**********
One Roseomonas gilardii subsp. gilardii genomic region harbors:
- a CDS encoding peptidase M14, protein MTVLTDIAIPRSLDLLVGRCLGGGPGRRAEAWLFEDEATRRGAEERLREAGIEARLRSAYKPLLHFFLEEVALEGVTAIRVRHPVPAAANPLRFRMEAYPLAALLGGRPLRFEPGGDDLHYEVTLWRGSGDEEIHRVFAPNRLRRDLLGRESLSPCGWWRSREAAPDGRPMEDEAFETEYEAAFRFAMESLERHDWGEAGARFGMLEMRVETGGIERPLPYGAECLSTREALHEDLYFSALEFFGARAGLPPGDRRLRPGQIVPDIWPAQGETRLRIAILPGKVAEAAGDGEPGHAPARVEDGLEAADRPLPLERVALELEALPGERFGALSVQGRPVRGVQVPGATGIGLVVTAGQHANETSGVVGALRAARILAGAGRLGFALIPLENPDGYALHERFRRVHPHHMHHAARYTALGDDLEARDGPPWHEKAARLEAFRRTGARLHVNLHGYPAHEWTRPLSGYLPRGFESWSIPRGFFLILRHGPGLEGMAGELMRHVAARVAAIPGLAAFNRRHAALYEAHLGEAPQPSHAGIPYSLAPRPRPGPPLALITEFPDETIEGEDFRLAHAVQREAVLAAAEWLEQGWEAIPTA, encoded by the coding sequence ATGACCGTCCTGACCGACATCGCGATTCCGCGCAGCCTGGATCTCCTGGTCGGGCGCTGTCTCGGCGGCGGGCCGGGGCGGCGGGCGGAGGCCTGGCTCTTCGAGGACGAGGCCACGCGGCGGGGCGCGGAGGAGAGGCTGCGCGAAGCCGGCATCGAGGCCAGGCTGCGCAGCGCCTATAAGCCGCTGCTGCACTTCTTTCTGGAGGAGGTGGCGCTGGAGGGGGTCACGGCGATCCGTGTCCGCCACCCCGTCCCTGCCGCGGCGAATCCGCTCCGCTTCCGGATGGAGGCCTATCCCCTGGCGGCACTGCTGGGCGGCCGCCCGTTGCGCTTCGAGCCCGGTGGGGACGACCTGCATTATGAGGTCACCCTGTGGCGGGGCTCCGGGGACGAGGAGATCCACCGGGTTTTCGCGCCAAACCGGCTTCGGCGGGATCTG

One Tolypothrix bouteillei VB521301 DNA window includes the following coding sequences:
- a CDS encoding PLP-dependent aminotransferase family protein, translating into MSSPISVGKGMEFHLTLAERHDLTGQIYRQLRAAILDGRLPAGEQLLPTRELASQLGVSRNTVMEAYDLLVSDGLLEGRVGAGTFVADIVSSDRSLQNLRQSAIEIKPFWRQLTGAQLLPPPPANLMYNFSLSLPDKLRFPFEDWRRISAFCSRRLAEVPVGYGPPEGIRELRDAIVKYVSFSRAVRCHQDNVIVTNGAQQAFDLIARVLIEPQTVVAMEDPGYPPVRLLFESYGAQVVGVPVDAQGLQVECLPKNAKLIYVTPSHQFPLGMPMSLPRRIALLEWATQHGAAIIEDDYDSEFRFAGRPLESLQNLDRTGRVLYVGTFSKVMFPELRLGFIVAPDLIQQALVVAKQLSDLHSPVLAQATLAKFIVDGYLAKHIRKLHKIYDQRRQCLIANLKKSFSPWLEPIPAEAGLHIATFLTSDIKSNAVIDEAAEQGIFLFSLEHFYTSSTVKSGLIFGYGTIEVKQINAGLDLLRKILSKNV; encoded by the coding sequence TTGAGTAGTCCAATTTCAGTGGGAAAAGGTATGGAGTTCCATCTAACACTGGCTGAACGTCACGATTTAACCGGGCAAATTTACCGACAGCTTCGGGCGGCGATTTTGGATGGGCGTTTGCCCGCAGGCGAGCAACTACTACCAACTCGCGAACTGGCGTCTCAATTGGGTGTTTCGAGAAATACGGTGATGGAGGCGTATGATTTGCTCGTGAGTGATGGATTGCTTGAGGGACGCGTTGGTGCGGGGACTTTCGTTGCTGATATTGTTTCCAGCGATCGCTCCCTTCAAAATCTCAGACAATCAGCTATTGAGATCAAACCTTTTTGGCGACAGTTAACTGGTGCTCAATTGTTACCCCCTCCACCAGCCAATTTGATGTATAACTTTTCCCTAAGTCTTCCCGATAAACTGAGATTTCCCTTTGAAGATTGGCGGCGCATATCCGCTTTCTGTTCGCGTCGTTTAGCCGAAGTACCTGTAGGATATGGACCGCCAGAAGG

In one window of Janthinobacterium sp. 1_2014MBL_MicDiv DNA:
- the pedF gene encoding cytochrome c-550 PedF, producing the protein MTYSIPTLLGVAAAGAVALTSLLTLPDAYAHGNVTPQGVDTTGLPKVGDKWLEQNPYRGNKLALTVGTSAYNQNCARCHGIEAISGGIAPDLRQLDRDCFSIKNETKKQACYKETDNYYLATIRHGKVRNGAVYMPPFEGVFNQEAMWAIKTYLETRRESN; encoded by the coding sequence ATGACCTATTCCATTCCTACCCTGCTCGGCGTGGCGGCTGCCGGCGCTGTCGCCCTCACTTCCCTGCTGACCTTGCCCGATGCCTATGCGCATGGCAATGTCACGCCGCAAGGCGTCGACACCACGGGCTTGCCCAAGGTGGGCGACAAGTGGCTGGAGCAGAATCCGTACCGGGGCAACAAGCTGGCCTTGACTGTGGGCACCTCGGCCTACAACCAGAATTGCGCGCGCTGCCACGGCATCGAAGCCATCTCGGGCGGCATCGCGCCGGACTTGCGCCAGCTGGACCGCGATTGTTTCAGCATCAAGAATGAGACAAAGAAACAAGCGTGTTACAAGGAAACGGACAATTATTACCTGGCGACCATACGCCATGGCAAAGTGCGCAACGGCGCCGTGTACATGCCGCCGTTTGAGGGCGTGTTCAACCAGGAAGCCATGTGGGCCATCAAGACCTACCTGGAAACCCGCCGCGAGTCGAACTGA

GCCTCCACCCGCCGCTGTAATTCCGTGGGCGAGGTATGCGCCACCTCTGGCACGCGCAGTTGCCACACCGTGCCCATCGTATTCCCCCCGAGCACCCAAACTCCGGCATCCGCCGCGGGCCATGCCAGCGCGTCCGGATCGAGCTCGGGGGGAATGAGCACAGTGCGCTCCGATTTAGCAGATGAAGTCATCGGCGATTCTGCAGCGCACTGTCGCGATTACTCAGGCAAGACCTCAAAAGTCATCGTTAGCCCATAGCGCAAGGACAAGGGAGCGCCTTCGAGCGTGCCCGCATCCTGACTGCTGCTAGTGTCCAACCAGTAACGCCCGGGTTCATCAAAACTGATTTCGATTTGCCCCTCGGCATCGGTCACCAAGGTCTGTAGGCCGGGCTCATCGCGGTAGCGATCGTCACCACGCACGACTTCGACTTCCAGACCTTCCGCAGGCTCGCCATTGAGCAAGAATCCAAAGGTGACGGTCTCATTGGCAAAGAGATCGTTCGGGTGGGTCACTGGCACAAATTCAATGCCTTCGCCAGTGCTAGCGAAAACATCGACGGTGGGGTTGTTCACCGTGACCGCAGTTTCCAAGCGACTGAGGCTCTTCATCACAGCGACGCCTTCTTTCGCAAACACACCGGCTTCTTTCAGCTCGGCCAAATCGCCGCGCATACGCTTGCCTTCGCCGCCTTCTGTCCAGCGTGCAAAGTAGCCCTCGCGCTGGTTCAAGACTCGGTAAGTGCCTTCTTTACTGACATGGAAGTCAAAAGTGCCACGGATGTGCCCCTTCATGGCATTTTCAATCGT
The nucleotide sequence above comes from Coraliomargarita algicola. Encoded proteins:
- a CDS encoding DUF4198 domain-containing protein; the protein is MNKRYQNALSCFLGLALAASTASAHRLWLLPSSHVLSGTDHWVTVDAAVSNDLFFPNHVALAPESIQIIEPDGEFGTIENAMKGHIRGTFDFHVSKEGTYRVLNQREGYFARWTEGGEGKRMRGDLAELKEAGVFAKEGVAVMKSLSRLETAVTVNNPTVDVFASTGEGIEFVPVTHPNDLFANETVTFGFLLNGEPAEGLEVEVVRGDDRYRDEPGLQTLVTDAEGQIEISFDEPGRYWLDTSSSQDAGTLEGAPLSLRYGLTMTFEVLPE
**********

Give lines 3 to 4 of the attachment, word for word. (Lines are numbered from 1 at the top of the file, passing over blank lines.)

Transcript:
One Tolypothrix bouteillei VB521301 DNA window includes the following coding sequences:
- a CDS encoding PLP-dependent aminotransferase family protein, translating into MSSPISVGKGMEFHLTLAERHDLTGQIYRQLRAAILDGRLPAGEQLLPTRELASQLGVSRNTVMEAYDLLVSDGLLEGRVGAGTFVADIVSSDRSLQNLRQSAIEIKPFWRQLTGAQLLPPPPANLMYNFSLSLPDKLRFPFEDWRRISAFCSRRLAEVPVGYGPPEGIRELRDAIVKYVSFSRAVRCHQDNVIVTNGAQQAFDLIARVLIEPQTVVAMEDPGYPPVRLLFESYGAQVVGVPVDAQGLQVECLPKNAKLIYVTPSHQFPLGMPMSLPRRIALLEWATQHGAAIIEDDYDSEFRFAGRPLESLQNLDRTGRVLYVGTFSKVMFPELRLGFIVAPDLIQQALVVAKQLSDLHSPVLAQATLAKFIVDGYLAKHIRKLHKIYDQRRQCLIANLKKSFSPWLEPIPAEAGLHIATFLTSDIKSNAVIDEAAEQGIFLFSLEHFYTSSTVKSGLIFGYGTIEVKQINAGLDLLRKILSKNV; encoded by the coding sequence TTGAGTAGTCCAATTTCAGTGGGAAAAGGTATGGAGTTCCATCTAACACTGGCTGAACGTCACGATTTAACCGGGCAAATTTACCGACAGCTTCGGGCGGCGATTTTGGATGGGCGTTTGCCCGCAGGCGAGCAACTACTACCAACTCGCGAACTGGCGTCTCAATTGGGTGTTTCGAGAAATACGGTGATGGAGGCGTATGATTTGCTCGTGAGTGATGGATTGCTTGAGGGACGCGTTGGTGCGGGGACTTTCGTTGCTGATATTGTTTCCAGCGATCGCTCCCTTCAAAATCTCAGACAATCAGCTATTGAGATCAAACCTTTTTGGCGACAGTTAACTGGTGCTCAATTGTTACCCCCTCCACCAGCCAATTTGATGTATAACTTTTCCCTAAGTCTTCCCGATAAACTGAGATTTCCCTTTGAAGATTGGCGGCGCATATCCGCTTTCTGTTCGCGTCGTTTAGCCGAAGTACCTGTAGGATATGGACCGCCAGAAGG